The first thing you should choose when building a custom micro quad, are the motors.
You motor choice will determine how much payload capacity you have, what batteries you need, and what frame and propellers you can use.
Choose wisely!

There are two types of motors that can be used on a micro quad:
coreless (brushed) and brushless.

Brushless motors need additional speed controllers, are expensive and usually have so low Kv ratings that you need at least a 2S battery to get them up to reasonable speed. Mounting can be complicated.

Until micro brushless technology becomes significantly cheaper, better and easier,
the Micro Motor Wisdom will focus on coreless!

Coreless motors have brushes, so they wear out over time. Factory rating is usually 3-6 hours at full throttle. Moderate use can lead to much longer life times.
Coreless motor can be made with very high Kv-ratings (rpm/Volt), dont need complicated ESCs, and as inrunners, are easy to mount.
Their main advantage for multirotor use is the low inertia, which results in excellent control authority for the FC, which results in incredible stability and/or agility.

Micro Motor Warehouse uses the following motor model code CL-AABB-CC-xx, where:

- CL = coreless
- AA = motor diameter in mm
- BB = motor length in mm
- CC = motor speed in 1000Kv
- xx = special features (pinions, plugs)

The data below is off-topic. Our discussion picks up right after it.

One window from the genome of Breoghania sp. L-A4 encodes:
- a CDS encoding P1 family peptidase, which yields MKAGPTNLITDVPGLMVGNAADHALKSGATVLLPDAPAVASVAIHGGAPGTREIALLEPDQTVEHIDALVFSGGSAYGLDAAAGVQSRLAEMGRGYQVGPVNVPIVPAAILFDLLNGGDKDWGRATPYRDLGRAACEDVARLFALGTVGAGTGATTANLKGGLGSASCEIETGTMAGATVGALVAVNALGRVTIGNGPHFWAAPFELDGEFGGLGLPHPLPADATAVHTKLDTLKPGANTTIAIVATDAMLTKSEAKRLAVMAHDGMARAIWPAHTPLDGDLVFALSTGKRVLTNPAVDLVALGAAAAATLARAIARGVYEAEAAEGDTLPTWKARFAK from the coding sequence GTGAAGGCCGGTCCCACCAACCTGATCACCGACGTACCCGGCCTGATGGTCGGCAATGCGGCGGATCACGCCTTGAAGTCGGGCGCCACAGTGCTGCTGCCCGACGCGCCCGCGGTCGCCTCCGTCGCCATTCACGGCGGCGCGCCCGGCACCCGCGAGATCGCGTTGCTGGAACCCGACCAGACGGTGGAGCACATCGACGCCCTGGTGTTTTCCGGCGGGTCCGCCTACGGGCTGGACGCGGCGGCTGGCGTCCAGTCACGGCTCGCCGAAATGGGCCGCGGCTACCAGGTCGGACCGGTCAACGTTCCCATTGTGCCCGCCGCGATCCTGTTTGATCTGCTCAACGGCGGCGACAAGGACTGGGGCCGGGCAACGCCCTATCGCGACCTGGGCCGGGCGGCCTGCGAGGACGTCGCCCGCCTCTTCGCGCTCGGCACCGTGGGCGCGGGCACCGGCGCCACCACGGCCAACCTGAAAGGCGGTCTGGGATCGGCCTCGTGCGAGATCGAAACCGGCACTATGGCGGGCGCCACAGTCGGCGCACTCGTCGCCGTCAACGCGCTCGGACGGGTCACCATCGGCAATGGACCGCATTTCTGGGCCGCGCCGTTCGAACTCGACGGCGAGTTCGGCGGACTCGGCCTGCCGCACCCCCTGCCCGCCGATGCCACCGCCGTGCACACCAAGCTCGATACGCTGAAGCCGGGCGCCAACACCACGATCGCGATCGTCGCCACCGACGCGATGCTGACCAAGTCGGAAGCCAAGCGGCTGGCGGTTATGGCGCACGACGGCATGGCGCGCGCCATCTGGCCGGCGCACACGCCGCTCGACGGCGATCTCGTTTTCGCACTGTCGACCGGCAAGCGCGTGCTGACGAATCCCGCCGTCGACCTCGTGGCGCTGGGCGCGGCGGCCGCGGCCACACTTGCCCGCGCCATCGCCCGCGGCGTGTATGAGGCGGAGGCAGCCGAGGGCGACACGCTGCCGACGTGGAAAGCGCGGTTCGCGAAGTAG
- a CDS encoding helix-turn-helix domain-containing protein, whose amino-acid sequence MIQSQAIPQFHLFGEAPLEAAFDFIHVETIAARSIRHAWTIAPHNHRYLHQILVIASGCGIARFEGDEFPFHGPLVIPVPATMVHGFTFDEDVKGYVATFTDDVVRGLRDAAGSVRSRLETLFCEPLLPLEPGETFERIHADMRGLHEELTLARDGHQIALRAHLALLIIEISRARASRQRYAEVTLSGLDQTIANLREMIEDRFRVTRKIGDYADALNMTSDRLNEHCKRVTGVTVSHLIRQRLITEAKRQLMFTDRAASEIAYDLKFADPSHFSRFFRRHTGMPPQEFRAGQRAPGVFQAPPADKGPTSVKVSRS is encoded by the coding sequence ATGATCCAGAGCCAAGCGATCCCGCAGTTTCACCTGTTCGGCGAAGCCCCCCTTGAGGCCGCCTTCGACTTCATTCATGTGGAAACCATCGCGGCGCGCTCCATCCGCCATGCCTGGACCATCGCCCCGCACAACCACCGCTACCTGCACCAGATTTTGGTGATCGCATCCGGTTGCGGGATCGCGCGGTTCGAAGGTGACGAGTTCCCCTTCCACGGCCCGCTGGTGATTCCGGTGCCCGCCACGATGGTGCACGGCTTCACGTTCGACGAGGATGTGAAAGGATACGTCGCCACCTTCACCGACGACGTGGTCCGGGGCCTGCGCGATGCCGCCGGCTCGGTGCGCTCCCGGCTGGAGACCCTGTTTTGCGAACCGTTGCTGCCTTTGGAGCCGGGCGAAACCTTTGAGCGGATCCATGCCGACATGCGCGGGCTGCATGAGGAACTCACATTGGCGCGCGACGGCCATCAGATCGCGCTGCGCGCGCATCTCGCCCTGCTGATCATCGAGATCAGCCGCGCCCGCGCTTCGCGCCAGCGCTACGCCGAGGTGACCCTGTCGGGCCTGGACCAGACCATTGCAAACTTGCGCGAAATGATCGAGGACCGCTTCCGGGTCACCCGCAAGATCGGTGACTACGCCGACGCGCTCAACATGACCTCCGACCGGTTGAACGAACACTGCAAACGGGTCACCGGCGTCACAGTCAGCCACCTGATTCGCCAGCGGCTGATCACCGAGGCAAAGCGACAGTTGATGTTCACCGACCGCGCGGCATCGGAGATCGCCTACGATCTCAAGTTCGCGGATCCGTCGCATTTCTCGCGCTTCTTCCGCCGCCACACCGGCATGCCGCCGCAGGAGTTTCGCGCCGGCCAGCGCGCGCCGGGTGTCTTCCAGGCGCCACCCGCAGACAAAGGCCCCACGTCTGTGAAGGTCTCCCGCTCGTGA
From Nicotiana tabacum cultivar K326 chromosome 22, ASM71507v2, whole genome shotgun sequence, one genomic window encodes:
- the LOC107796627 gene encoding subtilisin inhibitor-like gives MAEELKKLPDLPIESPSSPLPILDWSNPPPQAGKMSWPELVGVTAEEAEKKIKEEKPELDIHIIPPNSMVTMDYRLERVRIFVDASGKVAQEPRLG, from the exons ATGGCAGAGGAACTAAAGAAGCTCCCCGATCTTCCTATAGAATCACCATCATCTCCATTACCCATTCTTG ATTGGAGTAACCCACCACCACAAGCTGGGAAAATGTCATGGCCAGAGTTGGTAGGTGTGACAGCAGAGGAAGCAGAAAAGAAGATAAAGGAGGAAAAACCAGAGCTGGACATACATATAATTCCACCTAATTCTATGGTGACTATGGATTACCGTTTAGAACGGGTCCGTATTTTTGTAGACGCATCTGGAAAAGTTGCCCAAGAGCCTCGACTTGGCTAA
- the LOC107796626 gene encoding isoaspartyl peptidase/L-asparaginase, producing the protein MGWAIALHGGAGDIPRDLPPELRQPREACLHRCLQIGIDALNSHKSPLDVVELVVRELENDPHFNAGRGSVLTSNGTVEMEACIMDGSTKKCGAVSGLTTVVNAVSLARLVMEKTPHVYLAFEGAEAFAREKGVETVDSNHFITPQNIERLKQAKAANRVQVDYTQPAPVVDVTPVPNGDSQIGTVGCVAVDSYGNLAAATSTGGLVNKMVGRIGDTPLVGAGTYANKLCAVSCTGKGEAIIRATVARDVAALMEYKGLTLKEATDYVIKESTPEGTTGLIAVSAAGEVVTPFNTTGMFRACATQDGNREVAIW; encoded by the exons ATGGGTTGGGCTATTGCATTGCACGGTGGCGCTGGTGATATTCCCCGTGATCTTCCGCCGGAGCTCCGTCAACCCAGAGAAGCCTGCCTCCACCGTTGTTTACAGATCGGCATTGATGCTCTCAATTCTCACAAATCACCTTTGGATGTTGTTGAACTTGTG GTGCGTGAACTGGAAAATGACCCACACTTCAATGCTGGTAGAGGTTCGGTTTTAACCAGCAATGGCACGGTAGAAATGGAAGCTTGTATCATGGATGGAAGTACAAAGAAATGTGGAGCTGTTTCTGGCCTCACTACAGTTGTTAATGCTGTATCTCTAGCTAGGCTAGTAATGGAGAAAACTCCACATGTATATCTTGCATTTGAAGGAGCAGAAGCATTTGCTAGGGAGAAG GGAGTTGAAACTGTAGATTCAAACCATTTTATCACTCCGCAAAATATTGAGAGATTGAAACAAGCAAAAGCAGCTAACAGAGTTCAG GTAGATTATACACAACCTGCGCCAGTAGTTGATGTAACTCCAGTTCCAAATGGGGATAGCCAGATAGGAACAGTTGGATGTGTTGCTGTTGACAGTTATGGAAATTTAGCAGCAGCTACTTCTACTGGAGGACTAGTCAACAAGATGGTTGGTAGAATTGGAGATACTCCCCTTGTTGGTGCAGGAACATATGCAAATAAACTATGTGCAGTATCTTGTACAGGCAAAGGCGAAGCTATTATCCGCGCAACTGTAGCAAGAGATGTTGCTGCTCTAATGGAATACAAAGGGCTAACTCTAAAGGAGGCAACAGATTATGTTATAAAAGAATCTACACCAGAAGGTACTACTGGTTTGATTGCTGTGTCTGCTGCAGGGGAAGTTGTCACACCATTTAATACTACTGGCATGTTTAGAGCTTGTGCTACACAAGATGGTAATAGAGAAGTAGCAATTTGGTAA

Here are guidelines for reasonable all-up-weight (AUW) and payload capacity of a quadcopter built with coreless motors:

motor AUW payload
0612 10-15g <3g
0615 15-25g <10g
0720 25-45g <20g
0820 45-85g <40g

By going up a motor size, you add weight for motors and battery. But you also gain additional payload capacity.

By adding a gearbox to the 0820 motors to run a larger propeller, you can gain payload capacity and efficiency (longer flight time), but loose top speed. The Blade 180QX is a good example for a good geared quad.

If a motor model is available in different speed (Kv) ratings, you should choose a higher speed for a light acro build on the lower end of the above weight rating, and a slower speed motor to maximise efficiency and payload capacity when you get near the top of each weight recommendation.


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    Marco Balès

    Bonjour,jai une question est ce que les moteur que vous vendez peuvent être installer sur un quadcopter x4

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    Luis Melchor

    Can you help me to figure out what will be the life expectancy of the motors we use for the inductrix ? on your article you mention 5-6 hours but in practice how far have they gone ?
    I have an idea of starting a micro drone race track in order to rent little micro drones inductrix to any one that just wants to try and have the experience of flying a drone ,but in order to set up finance projections I need to know life expectancy of the motors at least,can you give me some ideas of how far do you think the motors will last ,you mention 3-6 hours life time .I will appreciate your feedback ,regards

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